Robert: So, this is not a penalty. He didn’t lose a bet, and now he’s gotta come pay for it. It’s like the book: don’t give it “at” him. Right? What you do is you say, “Honey (or whatever you call your husband), I’m listening to Revive Our Hearts, and Nancy and Dannah have their husbands in the studio. It would mean so much to me if you could come and just listen to this with me.”

So she’s cashing some coupons, right? She’s sharing some equity in terms of her relationship. “It’s important to me,” she’s saying to her husband, “for you to join me in this conversation.”

Which, hopefully, is the same reason why she’s going to give him this book: “It’s going to be helpful for me for you to read this book.” And hopefully, it’s been written in a way that captures his attention so that pretty quickly he doesn’t feel like, “This is an assignment from my wife,” but he’s actually enjoying this conversation with me.

Bob: It’s also a great conversation starter around the kitchen table. A lot of times, for me and Dannah, she’ll want to lay some deep spiritual truth on. I’ll be ready to eat my steak and potatoes, and she’ll say, “What has God told you today?” I’ll be like, “That I’m hungry and I want to eat this steak in front of me!” (laughter)

There are so many things in this book that could be easy conversation starters for women, to say, “I read this . . . and is this something you believe?” or “This was interesting for me to find this out. Is this true in your life?” It’s not a threatening conversation starter.

Robert: That’s really good, Bob. I say in the first part of the book, it isn’t that every man thinks this way and every woman thinks this way, but it is as you’re saying, a good conversation starter. It invites her to say to him, “Is this the way it is?” Just like it is, sometimes, to say to her, “Is this the way it really is?”

So, if this starts that conversation around the table, so much the better!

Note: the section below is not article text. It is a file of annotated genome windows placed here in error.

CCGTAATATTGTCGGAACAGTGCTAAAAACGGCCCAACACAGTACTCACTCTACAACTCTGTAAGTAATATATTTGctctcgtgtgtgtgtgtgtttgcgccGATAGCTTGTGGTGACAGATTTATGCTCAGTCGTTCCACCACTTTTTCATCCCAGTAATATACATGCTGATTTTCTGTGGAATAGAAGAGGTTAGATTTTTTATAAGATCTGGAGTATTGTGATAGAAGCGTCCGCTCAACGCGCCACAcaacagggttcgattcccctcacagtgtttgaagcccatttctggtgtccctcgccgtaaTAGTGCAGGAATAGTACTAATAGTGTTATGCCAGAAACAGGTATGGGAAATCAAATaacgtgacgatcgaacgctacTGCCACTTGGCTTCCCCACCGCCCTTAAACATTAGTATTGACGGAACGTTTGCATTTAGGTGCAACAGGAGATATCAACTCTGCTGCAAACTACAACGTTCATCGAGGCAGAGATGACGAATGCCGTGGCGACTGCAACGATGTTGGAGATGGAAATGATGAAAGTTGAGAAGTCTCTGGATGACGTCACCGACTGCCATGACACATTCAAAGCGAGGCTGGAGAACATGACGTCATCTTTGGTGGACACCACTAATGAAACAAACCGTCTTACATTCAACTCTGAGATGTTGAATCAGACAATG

Bob: And the other thing is that, I think what’s neat about this is the ability to have the same conversation about the same material. Often, Dannah will come back from a conference and be all juiced up about something that she learned, and when she comes in the door, she’s ready to unload this on me . . . and it’s the fourth quarter of a football game! (Did I tell you the Eagles won the Superbowl!?)

Dannah: Hey! I have never done that.

Nancy: Bob, the Lord used me in your wife’s life to get her interested in watching football with you.

Dannah: And I loved watching the Superbowl.

Nancy: Have you ever thanked me for that? (laughter)

Bob: I haven’t. I thank you now—for all the things that you’ve done for me, and this is one of the most important!

Nancy: She wasn’t a sports fan, and then she watched me become a Cubbie [Chicago Cubs baseball] when I got married.

Bob: She does the sports thing now.

Dannah: I do.

Bob: But it’s nice to have the same conversation at the same time.

Dannah: It’s nice to have parallel resources.

Robert: Yes! And, in fact, the sports thing is not a rabbit trail. Nancy knows that sports is important to me. It was never important to her (except Notre Dame football—which I can’t believe!), but when she discovered that this is the way I think, this is important for me, she went ahead and joined me.

In the same way that a woman could say to her husband, “I would love for you to read this book”—exactly as Bob is saying—“so we can be on the same page.” It’s like watching the same game side by side, and you’re commenting on that great catch or the home-run or whatever.

That’s really how this book, I think, could help start the conversation between a husband and a wife.

Dannah: Because we do think and communicate differently, which you so eloquently laid out yesterday on the program when we went back to the Garden of Eden. We looked at Adam and Eve and how they approached the whole temptation of that tree differently and how they thought differently. (And, listeners, if you want to hear that broadcast, you can listen to it on But Robert, there’s one little thing we didn’t get to as we were in the Garden of Eden yesterday.

Nancy: Is this what you said was the “aha!” moment for you as you were reading?

Dannah: This was such an “aha!” moment for me! I felt like I both understood my husband in a new way, and I also understood how I may be hurting him and could have an opportunity to help him.

Robert: Wow!

Dannah: Let me ask you a question, Robert. Is it possible that Adam had a motivation for his wife that contributed to his passivity and made him go along with sinning with his wife?